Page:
It was a more consolidatory session for global bonds on Wednesday as the market seemed to stabilise following the volatility experienced on Tuesday. US Treasury yields dipped marginally lower on the session while we saw some mixed trading for gilts and bunds, albeit with the moves marginal. Price action was initially a bit choppy still, but things settled down as the BoJ’s shock move from Tuesday was digested. Focus can now turn to the final data releases of the week, which include the latest update to GDP for the US, as well as durable goods orders and consumer confidence.
Egypt: The Central Bank of Egypt will meet today for the final time this year to decide on the interest rates. Policymakers at the CBE are expected to vote in favour of raising interest rates further to combat inflation following the sharp devaluation in the pound. A significant hike would help to curb inflation and make the carry trade attractive.
Democratic Republic of Congo: The International Monetary Fund will disburse $203mn to help boost the DRC's foreign reserves after a "satisfactory" third review of its $1.5bn loan agreement. The IMF forecast the economy to grow 6.6% in 2022, supported by higher-than-projected mining production. According to the lender, prospects for economic growth remain "favourable" for 2023. However, the ongoing conflict in the eastern region is placing pressure on the budget and remains a risk for the economy. The lender meanwhile forecasts inflation to exceed 12% in December due to higher global food and fuel prices.
Kenya: The International Monetary Fund has forecast inflation in Kenya to peak in Q1 2023 and then gradually move back within the central bank's target band of 2.5% to 7.5% on lower food prices. Inflation is projected to peak around 10% y/y in early 2023. The lender recommended "further tightening of monetary policy" to anchor inflation expectations.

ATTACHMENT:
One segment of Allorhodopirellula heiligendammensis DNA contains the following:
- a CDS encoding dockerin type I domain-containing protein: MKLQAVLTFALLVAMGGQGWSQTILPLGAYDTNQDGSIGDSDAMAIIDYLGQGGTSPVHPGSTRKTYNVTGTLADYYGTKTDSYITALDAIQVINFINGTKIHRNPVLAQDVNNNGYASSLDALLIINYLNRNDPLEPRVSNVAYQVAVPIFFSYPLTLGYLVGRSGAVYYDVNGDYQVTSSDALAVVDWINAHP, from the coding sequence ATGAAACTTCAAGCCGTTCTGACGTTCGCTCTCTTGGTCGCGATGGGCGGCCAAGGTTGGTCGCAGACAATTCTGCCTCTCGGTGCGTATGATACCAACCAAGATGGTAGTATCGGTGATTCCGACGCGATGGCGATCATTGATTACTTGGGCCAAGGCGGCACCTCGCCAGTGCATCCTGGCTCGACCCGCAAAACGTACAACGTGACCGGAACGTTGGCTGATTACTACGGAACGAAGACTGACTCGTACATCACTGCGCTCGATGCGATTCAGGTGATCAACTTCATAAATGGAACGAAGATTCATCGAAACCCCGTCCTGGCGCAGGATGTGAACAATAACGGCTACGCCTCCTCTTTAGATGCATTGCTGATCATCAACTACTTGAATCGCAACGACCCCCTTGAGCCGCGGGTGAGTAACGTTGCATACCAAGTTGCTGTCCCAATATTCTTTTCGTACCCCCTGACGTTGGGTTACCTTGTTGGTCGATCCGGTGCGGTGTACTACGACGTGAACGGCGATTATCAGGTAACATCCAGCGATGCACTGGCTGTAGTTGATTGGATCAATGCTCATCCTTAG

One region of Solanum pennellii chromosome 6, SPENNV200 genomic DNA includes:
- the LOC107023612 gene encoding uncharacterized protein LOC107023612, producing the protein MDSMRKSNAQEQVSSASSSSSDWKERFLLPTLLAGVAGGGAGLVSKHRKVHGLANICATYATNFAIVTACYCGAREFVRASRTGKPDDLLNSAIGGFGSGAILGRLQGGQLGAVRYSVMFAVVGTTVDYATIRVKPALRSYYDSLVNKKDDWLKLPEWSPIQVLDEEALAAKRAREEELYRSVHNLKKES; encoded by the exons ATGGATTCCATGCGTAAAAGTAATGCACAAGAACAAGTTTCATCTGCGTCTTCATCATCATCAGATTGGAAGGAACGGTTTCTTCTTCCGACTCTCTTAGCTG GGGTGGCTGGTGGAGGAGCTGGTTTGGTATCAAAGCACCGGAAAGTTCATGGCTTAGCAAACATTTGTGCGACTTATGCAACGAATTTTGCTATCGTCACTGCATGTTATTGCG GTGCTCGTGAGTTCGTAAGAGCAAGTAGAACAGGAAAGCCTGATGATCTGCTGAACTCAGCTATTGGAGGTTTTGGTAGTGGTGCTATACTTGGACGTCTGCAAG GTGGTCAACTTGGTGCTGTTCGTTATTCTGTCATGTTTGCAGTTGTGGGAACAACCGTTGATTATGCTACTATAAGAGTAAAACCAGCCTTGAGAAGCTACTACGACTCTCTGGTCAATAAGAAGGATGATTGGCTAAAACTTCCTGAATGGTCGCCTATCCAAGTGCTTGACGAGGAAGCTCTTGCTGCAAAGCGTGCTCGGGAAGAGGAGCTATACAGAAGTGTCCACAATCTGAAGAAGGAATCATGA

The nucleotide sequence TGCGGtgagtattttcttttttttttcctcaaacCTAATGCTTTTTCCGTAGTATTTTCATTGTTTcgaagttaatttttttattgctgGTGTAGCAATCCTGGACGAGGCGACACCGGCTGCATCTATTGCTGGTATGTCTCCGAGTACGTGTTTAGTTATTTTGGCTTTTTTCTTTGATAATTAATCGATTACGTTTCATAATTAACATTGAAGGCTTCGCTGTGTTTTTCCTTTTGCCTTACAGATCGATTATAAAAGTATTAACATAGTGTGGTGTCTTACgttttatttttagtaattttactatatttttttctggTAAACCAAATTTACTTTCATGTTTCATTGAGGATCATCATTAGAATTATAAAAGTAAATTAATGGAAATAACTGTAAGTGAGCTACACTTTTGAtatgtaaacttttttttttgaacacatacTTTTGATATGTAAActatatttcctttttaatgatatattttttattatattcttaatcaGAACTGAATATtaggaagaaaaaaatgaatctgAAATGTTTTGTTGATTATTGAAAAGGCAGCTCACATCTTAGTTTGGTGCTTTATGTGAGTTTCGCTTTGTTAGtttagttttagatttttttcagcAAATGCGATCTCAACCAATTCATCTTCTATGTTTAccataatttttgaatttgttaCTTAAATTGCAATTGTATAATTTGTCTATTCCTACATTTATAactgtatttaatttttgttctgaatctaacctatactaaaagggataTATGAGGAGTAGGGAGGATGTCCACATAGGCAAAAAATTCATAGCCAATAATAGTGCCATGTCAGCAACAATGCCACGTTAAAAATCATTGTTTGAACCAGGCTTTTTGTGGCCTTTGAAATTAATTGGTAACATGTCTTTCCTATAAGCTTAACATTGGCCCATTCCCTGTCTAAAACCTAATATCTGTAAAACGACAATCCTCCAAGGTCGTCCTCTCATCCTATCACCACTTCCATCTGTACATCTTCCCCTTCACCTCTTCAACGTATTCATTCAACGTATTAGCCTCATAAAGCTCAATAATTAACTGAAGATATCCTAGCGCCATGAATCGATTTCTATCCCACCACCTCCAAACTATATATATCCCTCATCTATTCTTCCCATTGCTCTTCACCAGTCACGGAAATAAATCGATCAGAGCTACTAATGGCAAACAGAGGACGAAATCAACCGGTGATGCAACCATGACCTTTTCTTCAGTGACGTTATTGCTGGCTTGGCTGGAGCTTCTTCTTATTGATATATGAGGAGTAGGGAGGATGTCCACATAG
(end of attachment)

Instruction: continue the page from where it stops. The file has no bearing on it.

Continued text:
Kenya: Treasury has cut its economic growth forecast for 2022 to 5.3% from 5.5% earlier. Meanwhile, growth in 2023 is seen as decelerating to 5.1% "on the back of a global slowdown, monetary policy tightening, and a drag from continued fiscal consolidation." The agricultural sector is expected to recover on the forecast of normal rainfall in 2023, with normalization in tourism and continued strong diaspora remittances providing additional support.
Uganda: The International Monetary Fund and Uganda reached a staff-level agreement on economic policies to conclude the combined second and third reviews of the 36-month Extended Credit Facility- finance program. Uganda will have access to SDR 180.5mn, about $240mn, in financing once the review is formally completed by IMF Executive Board in the coming weeks. This would bring the total IMF financial support under the ECF-financed program to SDR 451.25mn (equivalent to around $625mn). In a statement, the IMF said authorities continue implementing their reform program with key policy actions focusing on prudent fiscal and monetary policies.